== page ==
Tulare County Court Commissioner Mikki Verissimo of California signed an order to release two suspected drug traffickers recently arrested with 150,000 fentanyl pills in their possession, Fox News confirmed Tuesday.
Officials arrested Jose Zendejas, 25, and Benito Madrigal, 19, during a traffic stop on Friday and transported them to the Tulare County Pre-Trial Facility on charges of possession, transportation and selling of illegal drugs, but they were released over the weekend.
The Tulare County District Attorney Tim Ward's office said in a statement to Fox News Digital that it was "not involved with or agree with the decision to release these individuals."
"The time in which they were released was after their arrest and prior to police reports being submitted to our office. Through a risk assessment by the county probation department, they were released by a judicial officer," Ward's office said.
Sheriff Mike Boudreaux also expressed concern with the suspects' release, telling Fox News' "The Story" on Tuesday that he only learned of an order to release Zendejas and Madrigal "until it was far too late."
"This assessment was done behind the scenes, basically without ever contacting me as the sheriff or even asking me what I believe the risk to our public safety would be," he said. "I could not believe that we had 150,000 fentanyl pills — one of the most dangerous epidemics that is facing our nation today — with people in custody, that we may potentially be able to impact the future of this type of drug trafficking organization and or cartels in California — in my county — and we let them go."
He continued: "California's system of justice is failing us all. … Law enforcement up and down the state of California is frustrated. We want to hold people to their justice and hold them accountable for the crimes that they commit. But Proposition 47 and 57 — through Governor Newsom and the legislators in California who are really soft on crime — allowing people like this to be released from our facilities, we have no control over that. And for law enforcement leaders in California, it's incredibly frustrating when we are responsible for public safety."
Bordeaux went on to say that the record-breaking flow of migrants coming into the United States through the southern boarder is part of the reason fentanyl is coming into the country and creating danger "to the quality of life."
"This drug is brought in from China. It's produced in Mexico and brought across our border. This has nothing to do with an immigration issue. This has to do with the security and protection of our country. And because this fentanyl is clearly coming across our open border, we need to secure those borders," he continued.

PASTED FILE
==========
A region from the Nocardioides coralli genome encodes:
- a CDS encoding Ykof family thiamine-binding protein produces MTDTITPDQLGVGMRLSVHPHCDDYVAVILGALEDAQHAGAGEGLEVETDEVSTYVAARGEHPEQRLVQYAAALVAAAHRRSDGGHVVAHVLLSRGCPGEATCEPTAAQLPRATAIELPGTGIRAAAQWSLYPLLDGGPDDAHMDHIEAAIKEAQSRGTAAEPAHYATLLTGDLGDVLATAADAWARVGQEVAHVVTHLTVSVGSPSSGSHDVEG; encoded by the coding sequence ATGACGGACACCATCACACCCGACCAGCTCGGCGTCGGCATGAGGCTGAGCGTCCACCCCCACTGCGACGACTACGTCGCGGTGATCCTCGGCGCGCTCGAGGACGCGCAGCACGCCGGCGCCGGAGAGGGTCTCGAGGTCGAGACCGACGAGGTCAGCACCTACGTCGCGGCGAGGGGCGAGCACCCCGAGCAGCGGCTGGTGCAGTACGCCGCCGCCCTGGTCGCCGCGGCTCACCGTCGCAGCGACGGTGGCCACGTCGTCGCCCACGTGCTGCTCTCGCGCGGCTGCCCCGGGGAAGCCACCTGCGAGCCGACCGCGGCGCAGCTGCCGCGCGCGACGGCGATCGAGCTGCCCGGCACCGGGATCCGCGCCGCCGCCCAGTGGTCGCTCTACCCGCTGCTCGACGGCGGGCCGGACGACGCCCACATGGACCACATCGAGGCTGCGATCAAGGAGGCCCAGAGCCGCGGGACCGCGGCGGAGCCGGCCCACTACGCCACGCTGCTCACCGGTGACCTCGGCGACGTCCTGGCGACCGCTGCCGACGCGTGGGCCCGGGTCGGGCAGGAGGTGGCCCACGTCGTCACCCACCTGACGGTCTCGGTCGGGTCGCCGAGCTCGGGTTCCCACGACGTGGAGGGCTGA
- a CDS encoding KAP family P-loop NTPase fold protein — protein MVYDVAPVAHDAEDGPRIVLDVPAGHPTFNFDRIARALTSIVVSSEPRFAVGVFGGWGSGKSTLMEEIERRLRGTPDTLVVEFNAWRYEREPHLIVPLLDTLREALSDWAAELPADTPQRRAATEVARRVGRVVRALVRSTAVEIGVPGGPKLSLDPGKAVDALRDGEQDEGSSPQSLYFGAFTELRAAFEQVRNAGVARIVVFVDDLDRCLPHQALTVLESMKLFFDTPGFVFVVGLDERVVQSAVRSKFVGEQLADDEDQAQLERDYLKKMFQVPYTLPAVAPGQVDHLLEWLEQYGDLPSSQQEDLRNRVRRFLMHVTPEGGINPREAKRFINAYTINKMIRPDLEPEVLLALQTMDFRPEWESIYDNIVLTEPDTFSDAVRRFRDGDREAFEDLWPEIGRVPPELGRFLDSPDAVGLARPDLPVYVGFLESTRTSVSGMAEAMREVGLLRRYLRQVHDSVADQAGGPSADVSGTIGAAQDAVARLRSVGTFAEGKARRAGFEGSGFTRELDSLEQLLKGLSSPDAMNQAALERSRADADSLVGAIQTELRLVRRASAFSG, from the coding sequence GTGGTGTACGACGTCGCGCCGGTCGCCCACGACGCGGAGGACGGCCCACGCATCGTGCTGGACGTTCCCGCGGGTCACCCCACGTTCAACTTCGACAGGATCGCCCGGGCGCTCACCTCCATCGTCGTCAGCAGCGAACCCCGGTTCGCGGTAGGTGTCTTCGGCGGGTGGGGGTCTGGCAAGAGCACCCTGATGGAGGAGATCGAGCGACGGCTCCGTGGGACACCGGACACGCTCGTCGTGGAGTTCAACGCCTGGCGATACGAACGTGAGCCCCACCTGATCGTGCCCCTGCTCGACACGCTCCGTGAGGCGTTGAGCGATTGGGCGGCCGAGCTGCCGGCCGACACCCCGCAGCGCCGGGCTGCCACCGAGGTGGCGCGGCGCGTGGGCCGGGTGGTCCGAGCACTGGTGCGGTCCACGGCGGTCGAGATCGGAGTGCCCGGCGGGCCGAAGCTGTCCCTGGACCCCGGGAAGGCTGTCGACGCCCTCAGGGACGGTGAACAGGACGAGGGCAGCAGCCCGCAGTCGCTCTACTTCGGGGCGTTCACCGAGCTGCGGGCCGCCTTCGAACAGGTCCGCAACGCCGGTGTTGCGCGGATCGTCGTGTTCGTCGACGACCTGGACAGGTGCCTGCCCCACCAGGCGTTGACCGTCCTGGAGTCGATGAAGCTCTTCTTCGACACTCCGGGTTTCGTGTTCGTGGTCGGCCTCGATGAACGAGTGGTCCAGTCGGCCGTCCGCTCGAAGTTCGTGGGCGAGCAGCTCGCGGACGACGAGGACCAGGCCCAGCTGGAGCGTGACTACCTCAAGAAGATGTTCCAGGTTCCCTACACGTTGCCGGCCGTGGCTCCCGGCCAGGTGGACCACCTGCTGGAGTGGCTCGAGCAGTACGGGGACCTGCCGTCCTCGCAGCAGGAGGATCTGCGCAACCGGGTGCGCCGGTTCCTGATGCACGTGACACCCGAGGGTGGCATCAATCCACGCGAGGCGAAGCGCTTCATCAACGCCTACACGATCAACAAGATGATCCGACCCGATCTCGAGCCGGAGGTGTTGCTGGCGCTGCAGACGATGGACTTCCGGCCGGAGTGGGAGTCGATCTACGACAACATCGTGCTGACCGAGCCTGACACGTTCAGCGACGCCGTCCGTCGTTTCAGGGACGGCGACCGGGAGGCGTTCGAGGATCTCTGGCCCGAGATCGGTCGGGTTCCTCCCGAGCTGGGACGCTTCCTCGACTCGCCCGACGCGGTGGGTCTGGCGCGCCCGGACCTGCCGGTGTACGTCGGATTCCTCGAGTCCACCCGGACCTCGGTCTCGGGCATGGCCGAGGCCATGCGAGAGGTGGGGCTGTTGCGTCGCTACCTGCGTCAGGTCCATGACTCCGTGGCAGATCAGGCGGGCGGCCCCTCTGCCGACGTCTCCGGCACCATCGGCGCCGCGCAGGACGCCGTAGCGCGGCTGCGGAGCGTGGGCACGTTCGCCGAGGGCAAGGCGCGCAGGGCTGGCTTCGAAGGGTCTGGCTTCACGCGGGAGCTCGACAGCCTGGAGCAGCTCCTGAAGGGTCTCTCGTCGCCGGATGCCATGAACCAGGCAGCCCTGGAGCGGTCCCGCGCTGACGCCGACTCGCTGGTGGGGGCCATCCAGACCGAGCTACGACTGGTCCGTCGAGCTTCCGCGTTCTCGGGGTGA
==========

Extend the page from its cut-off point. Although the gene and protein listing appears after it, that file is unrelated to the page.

The Tulare County Probation Department said one of its "roles as law enforcement professionals of the Tulare County Probation Department is to provide services to the Court."
"In this capacity, our Pretrial Assessment Unit completes a validated risk assessment, the Public Safety Assessment (PSA) on individuals arrested," the department said. "The PSA does not provide a recommendation for pretrial release, it provides an assessment outcome. The Probation Department does not have the authority to order the release of inmates and we did not make a recommendation for release of these individuals. The assessment process is not done ‘behind the scenes,’ the development and implementation of Pretrial functions in Tulare County was a collaborative and transparent process involving representatives from our law enforcement partners."
The department continued: "Consistent with best practices and the law, the release decision rests with the Judicial Officer. The PSA provides judicial officers with research-based information that they weigh, along with other information, to make more informed pretrial decisions. The Tulare County Superior Court ultimately decides the release of individuals pertaining to all inmates booked with the Tulare County Sheriff’s Office."
Investigators seized 150 packages with 1,000 fentanyl pills in each – enough to potentially kill several million people. Officials aid each pill sells for about $5 – meaning the bust netted about $750,000 worth of deadly drugs.
Fox News' Lawrence Richard contributed to this report.